When tenants away…

When tenants away…

Summer is here and that often means holidays. If you know your tenants are going on their big summer vacation, there are a few things you may wish to do before they leave.

  1. Check your insurance

Make sure your landlord insurance is up-to-date and covers the property while tenants are away. You never know what might happen and when, so it’s best to be covered and prepared for anything. It may be a good idea to encourage your tenants to get contents insurance, if they haven’t already.

If you don’t have landlord insurance, we urge you to get it. NLA members can get discounts on NLA Property Insurance.

  1. Remind the tenants to turn everything off at the socket

The fridge should remain on (and hopefully empty of anything that may go off while the tenants are away), but everything else should be switched off at the socket. If it’s possible, the plug should be removed to ensure no residual charges flow through the appliance. And if they’re not already registered with Register My Appliance, it’s a good idea to do so. That way they can alert you to any product recalls and provide you with appliance care advice to pass on to your tenants.

  1. Ask the tenant if you can do maintenance work

Completing maintenance work is necessary and can cause less hassle if you can do it when your tenants are away – especially if there are any larger, more time-consuming things that need to be done. Summer is the perfect time to ensure the property is winter-proof and in top condition. An added bonus of doing this is the property won’t look empty, which is good for you and your tenants.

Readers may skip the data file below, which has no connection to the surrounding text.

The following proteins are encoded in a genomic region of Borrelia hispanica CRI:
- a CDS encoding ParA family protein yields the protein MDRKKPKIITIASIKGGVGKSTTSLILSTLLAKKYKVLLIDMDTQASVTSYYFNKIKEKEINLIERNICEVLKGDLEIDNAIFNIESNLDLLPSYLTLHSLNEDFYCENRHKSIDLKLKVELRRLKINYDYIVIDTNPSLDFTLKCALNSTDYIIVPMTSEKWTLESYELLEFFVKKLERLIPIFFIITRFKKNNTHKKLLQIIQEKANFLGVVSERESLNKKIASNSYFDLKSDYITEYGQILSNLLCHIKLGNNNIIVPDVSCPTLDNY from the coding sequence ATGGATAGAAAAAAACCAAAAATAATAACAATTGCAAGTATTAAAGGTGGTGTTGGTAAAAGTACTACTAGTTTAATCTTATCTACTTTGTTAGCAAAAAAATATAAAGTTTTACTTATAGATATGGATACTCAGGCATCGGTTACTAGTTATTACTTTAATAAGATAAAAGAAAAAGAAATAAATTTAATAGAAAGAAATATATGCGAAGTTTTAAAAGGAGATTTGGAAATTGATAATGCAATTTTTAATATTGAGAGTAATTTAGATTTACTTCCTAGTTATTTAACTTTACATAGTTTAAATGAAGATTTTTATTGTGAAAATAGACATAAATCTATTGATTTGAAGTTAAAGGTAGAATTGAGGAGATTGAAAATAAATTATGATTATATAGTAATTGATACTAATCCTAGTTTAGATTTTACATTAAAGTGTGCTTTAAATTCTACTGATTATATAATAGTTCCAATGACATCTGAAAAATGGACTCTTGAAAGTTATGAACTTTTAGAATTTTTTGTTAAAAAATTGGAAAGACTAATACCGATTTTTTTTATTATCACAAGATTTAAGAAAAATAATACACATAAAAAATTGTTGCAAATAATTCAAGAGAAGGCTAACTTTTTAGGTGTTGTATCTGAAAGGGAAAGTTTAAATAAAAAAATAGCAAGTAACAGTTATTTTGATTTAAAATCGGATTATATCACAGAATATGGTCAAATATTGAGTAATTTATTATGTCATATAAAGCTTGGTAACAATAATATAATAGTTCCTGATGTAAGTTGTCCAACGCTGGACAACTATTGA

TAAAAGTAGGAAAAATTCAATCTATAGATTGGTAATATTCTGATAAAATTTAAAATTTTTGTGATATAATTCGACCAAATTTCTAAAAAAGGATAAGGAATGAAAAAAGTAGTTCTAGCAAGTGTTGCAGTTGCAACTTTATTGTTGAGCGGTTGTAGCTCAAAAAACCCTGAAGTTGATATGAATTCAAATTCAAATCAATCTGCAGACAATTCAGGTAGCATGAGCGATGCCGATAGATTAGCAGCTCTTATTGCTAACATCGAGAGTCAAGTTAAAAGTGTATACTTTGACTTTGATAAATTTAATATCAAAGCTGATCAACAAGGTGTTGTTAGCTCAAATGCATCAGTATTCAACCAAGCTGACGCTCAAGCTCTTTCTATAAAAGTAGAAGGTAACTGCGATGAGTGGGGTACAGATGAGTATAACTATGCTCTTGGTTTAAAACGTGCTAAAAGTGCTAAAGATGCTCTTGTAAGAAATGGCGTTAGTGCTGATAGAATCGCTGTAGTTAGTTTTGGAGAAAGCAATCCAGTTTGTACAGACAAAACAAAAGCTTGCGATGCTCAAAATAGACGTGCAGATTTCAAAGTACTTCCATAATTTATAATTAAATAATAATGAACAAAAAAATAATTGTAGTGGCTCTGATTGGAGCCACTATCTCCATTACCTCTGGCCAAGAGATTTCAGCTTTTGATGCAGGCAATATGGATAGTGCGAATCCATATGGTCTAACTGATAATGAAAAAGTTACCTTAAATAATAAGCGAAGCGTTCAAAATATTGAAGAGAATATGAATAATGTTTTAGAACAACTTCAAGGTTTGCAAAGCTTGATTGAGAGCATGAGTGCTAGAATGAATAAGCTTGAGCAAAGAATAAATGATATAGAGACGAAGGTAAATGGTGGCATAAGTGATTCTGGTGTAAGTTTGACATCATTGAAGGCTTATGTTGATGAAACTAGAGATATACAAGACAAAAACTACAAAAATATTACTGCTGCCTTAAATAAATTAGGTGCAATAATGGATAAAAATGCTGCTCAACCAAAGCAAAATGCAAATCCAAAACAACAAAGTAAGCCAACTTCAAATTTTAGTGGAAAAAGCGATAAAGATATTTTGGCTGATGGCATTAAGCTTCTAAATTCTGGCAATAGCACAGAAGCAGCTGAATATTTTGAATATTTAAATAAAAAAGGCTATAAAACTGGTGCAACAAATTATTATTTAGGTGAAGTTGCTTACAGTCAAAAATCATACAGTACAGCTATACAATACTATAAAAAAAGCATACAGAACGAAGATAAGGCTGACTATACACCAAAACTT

1. Make sure everything is locked

This may seem like an obvious suggestion, but with the recent heatwave, having windows open all day and night may have become second nature to your tenants. This means that some smaller windows, like in the bathroom, may get forgotten in the dash to get to the airport or train station. Remind your tenants that, while airing out the property is a good thing, all windows and doors need to be closed when no one is home.

This is a short list with our top suggestions. If you have any others to add, please do so in the comments below.

 

Like this article? Sign up to our free mailing list and join 35,000 landlords who trust us to deliver licensing and legislation updates, thought provoking news pieces, and practical property advice straight to their inbox.

Leave a Reply